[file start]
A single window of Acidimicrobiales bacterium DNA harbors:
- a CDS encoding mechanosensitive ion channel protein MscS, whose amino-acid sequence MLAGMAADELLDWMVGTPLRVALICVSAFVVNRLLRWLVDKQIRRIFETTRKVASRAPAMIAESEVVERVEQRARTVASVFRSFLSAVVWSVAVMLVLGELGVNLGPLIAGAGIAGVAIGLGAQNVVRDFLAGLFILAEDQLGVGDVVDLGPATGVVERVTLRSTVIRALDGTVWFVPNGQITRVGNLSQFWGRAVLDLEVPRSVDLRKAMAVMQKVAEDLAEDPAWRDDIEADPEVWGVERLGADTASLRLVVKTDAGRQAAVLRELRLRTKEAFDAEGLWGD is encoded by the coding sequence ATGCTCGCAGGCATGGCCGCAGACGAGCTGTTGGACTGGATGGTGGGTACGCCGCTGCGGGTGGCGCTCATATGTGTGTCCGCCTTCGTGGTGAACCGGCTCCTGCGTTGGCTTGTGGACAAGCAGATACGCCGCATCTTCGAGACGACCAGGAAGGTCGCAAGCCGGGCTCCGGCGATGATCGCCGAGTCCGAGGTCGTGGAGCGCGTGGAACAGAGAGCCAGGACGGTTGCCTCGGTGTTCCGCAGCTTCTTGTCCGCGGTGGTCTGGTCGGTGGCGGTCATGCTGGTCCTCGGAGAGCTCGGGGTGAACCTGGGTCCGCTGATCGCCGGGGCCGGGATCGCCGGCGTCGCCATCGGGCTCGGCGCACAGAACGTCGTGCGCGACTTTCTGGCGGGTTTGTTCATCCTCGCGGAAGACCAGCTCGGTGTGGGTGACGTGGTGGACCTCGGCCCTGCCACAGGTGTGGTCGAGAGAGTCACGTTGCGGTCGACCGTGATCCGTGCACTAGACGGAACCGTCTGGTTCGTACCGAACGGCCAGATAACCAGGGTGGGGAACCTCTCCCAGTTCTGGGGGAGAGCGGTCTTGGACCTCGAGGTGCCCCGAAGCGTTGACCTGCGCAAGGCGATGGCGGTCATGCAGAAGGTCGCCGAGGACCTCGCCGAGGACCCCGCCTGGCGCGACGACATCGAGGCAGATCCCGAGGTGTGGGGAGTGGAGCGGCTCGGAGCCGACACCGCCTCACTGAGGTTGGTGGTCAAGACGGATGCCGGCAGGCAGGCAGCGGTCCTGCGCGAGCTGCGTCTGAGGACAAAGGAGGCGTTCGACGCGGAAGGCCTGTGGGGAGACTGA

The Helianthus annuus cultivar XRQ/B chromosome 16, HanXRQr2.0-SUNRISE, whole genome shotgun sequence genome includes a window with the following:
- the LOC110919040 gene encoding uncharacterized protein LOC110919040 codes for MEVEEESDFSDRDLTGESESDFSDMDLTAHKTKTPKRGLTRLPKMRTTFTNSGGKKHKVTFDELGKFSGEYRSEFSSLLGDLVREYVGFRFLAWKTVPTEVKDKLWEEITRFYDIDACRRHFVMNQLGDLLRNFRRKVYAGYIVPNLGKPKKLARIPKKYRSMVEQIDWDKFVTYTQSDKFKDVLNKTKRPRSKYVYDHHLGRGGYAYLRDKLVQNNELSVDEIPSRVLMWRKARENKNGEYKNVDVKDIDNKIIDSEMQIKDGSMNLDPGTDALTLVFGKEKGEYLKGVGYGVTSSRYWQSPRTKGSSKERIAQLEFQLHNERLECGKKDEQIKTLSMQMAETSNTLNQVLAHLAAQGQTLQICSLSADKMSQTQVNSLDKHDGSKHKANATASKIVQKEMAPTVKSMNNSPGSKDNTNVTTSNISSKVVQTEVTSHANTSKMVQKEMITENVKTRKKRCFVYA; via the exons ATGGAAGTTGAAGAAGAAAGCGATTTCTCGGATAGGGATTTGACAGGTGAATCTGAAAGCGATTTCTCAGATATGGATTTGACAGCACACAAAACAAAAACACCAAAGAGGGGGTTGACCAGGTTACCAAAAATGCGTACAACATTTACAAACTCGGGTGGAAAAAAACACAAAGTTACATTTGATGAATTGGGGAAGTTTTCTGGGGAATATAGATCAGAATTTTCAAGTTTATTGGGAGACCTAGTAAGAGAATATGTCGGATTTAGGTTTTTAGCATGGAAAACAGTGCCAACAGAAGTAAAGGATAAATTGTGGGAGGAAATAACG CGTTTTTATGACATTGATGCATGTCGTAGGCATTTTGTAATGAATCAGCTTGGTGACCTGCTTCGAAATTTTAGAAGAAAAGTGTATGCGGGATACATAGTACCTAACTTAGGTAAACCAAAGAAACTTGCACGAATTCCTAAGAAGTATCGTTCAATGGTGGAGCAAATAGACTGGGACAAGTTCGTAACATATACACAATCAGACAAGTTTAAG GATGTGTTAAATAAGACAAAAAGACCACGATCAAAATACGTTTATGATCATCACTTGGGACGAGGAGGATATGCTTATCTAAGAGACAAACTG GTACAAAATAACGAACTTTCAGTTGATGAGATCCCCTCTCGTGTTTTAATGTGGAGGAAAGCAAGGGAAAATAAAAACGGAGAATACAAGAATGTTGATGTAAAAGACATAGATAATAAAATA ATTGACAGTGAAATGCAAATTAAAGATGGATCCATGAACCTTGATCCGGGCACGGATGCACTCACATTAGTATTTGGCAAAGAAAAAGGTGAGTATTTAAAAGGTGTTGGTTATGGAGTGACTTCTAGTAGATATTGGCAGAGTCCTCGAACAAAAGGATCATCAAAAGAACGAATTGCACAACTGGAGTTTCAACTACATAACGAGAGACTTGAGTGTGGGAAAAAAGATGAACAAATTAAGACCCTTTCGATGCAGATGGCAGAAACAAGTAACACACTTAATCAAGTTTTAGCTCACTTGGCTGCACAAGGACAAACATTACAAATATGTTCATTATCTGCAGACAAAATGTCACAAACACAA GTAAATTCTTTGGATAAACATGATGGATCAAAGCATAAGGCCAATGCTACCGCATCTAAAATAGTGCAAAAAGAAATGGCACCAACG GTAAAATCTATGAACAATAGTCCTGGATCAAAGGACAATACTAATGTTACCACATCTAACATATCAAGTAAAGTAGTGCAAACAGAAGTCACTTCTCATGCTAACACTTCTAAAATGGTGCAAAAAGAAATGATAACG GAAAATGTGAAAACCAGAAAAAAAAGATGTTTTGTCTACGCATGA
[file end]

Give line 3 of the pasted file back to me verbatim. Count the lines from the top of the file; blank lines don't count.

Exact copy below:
The Helianthus annuus cultivar XRQ/B chromosome 16, HanXRQr2.0-SUNRISE, whole genome shotgun sequence genome includes a window with the following: